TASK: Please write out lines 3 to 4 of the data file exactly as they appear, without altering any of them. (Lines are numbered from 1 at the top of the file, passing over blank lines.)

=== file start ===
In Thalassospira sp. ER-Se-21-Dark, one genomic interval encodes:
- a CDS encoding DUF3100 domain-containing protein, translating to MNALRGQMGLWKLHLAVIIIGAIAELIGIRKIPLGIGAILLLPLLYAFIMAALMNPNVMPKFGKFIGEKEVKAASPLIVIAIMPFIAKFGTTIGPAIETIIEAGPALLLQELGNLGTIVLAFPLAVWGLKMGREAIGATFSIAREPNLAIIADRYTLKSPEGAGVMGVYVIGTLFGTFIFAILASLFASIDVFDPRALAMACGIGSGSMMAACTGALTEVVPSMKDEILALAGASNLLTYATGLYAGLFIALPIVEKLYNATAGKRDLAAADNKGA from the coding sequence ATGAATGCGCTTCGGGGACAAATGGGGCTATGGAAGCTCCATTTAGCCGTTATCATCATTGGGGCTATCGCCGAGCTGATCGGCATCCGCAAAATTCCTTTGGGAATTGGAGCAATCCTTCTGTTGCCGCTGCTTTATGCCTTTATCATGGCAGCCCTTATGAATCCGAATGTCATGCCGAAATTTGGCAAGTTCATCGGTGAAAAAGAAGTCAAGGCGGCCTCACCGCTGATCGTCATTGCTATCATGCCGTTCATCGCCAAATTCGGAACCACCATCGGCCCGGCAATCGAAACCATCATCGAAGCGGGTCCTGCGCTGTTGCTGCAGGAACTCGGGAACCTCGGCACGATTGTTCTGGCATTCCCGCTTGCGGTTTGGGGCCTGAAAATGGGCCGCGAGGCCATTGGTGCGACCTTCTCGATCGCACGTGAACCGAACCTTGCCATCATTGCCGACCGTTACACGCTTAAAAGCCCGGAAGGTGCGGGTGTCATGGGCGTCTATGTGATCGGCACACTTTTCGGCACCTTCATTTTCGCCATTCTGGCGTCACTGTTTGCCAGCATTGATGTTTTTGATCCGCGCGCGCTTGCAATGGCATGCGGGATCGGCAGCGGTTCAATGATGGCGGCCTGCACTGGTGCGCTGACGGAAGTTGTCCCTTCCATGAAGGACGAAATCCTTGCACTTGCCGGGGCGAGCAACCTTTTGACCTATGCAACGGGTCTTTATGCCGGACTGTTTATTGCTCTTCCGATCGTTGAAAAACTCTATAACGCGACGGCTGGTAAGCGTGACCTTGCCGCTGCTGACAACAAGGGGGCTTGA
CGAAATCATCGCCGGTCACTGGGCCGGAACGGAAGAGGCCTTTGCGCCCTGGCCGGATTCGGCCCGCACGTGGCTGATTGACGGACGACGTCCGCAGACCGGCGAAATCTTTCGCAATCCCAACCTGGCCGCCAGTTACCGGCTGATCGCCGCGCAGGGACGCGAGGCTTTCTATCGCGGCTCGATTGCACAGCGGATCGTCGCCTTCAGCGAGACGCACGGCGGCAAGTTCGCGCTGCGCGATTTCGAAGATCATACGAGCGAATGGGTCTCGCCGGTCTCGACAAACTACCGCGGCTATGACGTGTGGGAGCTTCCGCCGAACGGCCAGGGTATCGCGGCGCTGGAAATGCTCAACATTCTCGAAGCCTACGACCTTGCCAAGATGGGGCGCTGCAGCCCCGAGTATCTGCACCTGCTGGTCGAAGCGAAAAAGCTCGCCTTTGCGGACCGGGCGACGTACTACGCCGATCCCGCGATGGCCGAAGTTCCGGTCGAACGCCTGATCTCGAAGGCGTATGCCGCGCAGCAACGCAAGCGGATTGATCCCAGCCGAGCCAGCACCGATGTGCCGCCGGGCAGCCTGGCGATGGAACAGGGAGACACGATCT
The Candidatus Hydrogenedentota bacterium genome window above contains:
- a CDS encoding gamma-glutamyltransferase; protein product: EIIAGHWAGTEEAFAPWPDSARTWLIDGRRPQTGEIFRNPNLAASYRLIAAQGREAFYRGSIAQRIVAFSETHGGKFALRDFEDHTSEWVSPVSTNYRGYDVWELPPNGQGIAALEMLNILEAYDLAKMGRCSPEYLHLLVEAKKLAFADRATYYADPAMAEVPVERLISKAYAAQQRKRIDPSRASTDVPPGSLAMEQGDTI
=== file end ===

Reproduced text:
CGAAATCATCGCCGGTCACTGGGCCGGAACGGAAGAGGCCTTTGCGCCCTGGCCGGATTCGGCCCGCACGTGGCTGATTGACGGACGACGTCCGCAGACCGGCGAAATCTTTCGCAATCCCAACCTGGCCGCCAGTTACCGGCTGATCGCCGCGCAGGGACGCGAGGCTTTCTATCGCGGCTCGATTGCACAGCGGATCGTCGCCTTCAGCGAGACGCACGGCGGCAAGTTCGCGCTGCGCGATTTCGAAGATCATACGAGCGAATGGGTCTCGCCGGTCTCGACAAACTACCGCGGCTATGACGTGTGGGAGCTTCCGCCGAACGGCCAGGGTATCGCGGCGCTGGAAATGCTCAACATTCTCGAAGCCTACGACCTTGCCAAGATGGGGCGCTGCAGCCCCGAGTATCTGCACCTGCTGGTCGAAGCGAAAAAGCTCGCCTTTGCGGACCGGGCGACGTACTACGCCGATCCCGCGATGGCCGAAGTTCCGGTCGAACGCCTGATCTCGAAGGCGTATGCCGCGCAGCAACGCAAGCGGATTGATCCCAGCCGAGCCAGCACCGATGTGCCGCCGGGCAGCCTGGCGATGGAACAGGGAGACACGATCT
The Candidatus Hydrogenedentota bacterium genome window above contains: